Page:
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10/15/2002
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NATIONAL ACADEMY OF SCIENCES RELEASES E. COLI O157:H7 ASSESSMENT

October 11, 2002
Inside AMI
Filling in data gaps and making the inner workings of risk assessments more accessible to others would vastly improve the quality of USDA risk assessments, particulary the FSIS' "Draft Risk Assessment of Escherichia coli O157:H7 in Ground Beef." The commissioned review of the E. coli risk assessment was released today by the Institute of Medicine of the
National Academy of Sciences (NAS). This review, requested by FSIS, was conducted by an expert committee of the NAS to analyze the draft risk assessment and to offer recommendations and suggestions for consideration as FSIS finalizes the document. The report commends the authors of the risk assessment for conducting a thorough review of available data and integrating that information in such a way that "far exceeds the scope and breadth of prior assessments of E. coli O157:H7." The report provides many specific suggestions for mprovement of the risk assessment, including two unifying concepts that the committee says should be addressed before finalizing the document. A copy of the full report is available at http://books.nap.edu/books/0309086272/html/.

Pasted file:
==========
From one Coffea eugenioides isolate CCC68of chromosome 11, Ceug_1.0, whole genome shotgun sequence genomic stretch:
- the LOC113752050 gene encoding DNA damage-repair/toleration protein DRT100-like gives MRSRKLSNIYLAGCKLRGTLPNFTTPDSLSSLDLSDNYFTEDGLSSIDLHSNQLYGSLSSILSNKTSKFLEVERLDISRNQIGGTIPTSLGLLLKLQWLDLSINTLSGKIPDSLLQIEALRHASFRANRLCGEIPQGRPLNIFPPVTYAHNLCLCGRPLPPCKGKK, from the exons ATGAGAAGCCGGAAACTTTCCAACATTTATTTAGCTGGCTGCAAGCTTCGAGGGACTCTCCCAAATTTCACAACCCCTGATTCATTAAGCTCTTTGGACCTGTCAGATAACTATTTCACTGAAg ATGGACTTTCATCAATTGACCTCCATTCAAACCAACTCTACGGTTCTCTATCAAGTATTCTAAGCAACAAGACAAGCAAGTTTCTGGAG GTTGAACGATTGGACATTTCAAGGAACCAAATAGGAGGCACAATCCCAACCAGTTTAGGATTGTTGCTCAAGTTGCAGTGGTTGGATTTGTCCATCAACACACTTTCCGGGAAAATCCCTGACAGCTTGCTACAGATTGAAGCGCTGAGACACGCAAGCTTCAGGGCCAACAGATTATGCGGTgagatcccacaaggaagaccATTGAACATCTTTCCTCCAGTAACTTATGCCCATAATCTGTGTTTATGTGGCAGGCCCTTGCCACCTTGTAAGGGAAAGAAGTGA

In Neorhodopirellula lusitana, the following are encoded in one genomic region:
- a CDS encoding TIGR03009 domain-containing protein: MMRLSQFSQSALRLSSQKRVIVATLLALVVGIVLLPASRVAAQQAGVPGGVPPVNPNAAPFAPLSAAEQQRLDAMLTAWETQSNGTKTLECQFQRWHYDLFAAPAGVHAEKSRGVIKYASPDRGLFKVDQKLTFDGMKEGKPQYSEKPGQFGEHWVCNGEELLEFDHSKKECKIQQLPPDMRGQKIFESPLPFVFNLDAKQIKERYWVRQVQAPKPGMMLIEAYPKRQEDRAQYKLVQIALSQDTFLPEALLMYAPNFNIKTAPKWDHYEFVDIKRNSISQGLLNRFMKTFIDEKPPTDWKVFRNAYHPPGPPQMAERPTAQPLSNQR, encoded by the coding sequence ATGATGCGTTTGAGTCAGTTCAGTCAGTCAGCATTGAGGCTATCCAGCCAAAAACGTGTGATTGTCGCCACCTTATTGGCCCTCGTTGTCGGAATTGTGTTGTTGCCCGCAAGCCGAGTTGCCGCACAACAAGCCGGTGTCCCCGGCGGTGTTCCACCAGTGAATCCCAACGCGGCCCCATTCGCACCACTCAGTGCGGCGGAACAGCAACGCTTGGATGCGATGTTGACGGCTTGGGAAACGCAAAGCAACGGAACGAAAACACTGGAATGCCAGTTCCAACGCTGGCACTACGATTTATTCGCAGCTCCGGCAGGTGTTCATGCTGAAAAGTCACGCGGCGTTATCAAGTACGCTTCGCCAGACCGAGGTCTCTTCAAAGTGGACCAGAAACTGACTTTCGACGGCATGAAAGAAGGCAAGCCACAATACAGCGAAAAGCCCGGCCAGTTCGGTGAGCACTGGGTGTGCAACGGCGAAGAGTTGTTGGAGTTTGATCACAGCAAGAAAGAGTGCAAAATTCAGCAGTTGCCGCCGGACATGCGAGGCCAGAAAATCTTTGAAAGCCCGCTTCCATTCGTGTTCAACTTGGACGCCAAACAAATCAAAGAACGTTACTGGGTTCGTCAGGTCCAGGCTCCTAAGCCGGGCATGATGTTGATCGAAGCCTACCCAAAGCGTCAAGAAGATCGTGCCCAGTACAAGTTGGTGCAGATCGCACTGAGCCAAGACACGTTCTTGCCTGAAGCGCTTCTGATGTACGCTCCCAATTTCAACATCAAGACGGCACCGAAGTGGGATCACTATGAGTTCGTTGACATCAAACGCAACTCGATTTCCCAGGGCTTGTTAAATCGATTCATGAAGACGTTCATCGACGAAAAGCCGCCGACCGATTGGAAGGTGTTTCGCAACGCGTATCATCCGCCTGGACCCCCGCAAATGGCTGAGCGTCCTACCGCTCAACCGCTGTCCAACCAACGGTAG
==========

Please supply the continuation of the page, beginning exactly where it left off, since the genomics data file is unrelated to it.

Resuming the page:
AMI filed comments earlier this year on FSIS?draft risk assessment which can be viewed at.
For more information visit http://www.meatami.com/

Can food irradiation hurt or help me?
Dear Ted Simon:
With that E. coli scare not too long ago, food irradiation is beginning to sound better and better to me. But I read somewhere once about the food being radioactive. Can you find the facts for me? Cautious in Arcadia

Dear Cautious in Arcadia: